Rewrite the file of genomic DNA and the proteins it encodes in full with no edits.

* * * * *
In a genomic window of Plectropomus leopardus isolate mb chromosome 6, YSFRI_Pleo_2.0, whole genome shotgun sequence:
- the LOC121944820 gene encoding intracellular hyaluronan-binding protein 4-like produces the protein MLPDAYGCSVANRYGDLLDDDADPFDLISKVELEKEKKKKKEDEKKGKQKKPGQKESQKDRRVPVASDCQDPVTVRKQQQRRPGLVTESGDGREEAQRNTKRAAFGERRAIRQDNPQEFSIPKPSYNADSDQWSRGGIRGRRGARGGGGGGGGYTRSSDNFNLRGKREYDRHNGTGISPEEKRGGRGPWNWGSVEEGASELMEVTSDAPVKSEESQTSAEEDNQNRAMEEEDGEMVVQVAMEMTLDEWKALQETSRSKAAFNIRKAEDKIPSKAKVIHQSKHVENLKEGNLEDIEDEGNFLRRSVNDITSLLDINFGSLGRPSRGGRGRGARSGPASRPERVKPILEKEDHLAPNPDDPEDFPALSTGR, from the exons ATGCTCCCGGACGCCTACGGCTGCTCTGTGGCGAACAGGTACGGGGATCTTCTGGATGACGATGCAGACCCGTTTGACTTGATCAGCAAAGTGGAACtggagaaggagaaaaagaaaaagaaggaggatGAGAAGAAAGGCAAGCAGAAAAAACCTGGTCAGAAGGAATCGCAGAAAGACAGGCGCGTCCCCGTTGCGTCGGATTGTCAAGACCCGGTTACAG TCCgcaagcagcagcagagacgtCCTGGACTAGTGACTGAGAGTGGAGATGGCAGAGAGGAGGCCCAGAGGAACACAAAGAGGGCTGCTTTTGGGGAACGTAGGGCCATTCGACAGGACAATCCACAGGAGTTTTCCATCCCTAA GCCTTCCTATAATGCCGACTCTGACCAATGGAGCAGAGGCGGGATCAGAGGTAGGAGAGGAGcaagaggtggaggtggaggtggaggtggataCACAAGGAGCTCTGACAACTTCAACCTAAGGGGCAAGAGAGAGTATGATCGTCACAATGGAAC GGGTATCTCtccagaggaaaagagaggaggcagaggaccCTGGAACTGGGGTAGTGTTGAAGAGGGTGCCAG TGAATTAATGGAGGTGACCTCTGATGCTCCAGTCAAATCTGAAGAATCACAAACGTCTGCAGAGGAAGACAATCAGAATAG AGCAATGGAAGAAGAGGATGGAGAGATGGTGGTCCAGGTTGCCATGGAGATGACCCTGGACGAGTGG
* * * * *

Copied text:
In a genomic window of Plectropomus leopardus isolate mb chromosome 6, YSFRI_Pleo_2.0, whole genome shotgun sequence:
- the LOC121944820 gene encoding intracellular hyaluronan-binding protein 4-like produces the protein MLPDAYGCSVANRYGDLLDDDADPFDLISKVELEKEKKKKKEDEKKGKQKKPGQKESQKDRRVPVASDCQDPVTVRKQQQRRPGLVTESGDGREEAQRNTKRAAFGERRAIRQDNPQEFSIPKPSYNADSDQWSRGGIRGRRGARGGGGGGGGYTRSSDNFNLRGKREYDRHNGTGISPEEKRGGRGPWNWGSVEEGASELMEVTSDAPVKSEESQTSAEEDNQNRAMEEEDGEMVVQVAMEMTLDEWKALQETSRSKAAFNIRKAEDKIPSKAKVIHQSKHVENLKEGNLEDIEDEGNFLRRSVNDITSLLDINFGSLGRPSRGGRGRGARSGPASRPERVKPILEKEDHLAPNPDDPEDFPALSTGR, from the exons ATGCTCCCGGACGCCTACGGCTGCTCTGTGGCGAACAGGTACGGGGATCTTCTGGATGACGATGCAGACCCGTTTGACTTGATCAGCAAAGTGGAACtggagaaggagaaaaagaaaaagaaggaggatGAGAAGAAAGGCAAGCAGAAAAAACCTGGTCAGAAGGAATCGCAGAAAGACAGGCGCGTCCCCGTTGCGTCGGATTGTCAAGACCCGGTTACAG TCCgcaagcagcagcagagacgtCCTGGACTAGTGACTGAGAGTGGAGATGGCAGAGAGGAGGCCCAGAGGAACACAAAGAGGGCTGCTTTTGGGGAACGTAGGGCCATTCGACAGGACAATCCACAGGAGTTTTCCATCCCTAA GCCTTCCTATAATGCCGACTCTGACCAATGGAGCAGAGGCGGGATCAGAGGTAGGAGAGGAGcaagaggtggaggtggaggtggaggtggataCACAAGGAGCTCTGACAACTTCAACCTAAGGGGCAAGAGAGAGTATGATCGTCACAATGGAAC GGGTATCTCtccagaggaaaagagaggaggcagaggaccCTGGAACTGGGGTAGTGTTGAAGAGGGTGCCAG TGAATTAATGGAGGTGACCTCTGATGCTCCAGTCAAATCTGAAGAATCACAAACGTCTGCAGAGGAAGACAATCAGAATAG AGCAATGGAAGAAGAGGATGGAGAGATGGTGGTCCAGGTTGCCATGGAGATGACCCTGGACGAGTGG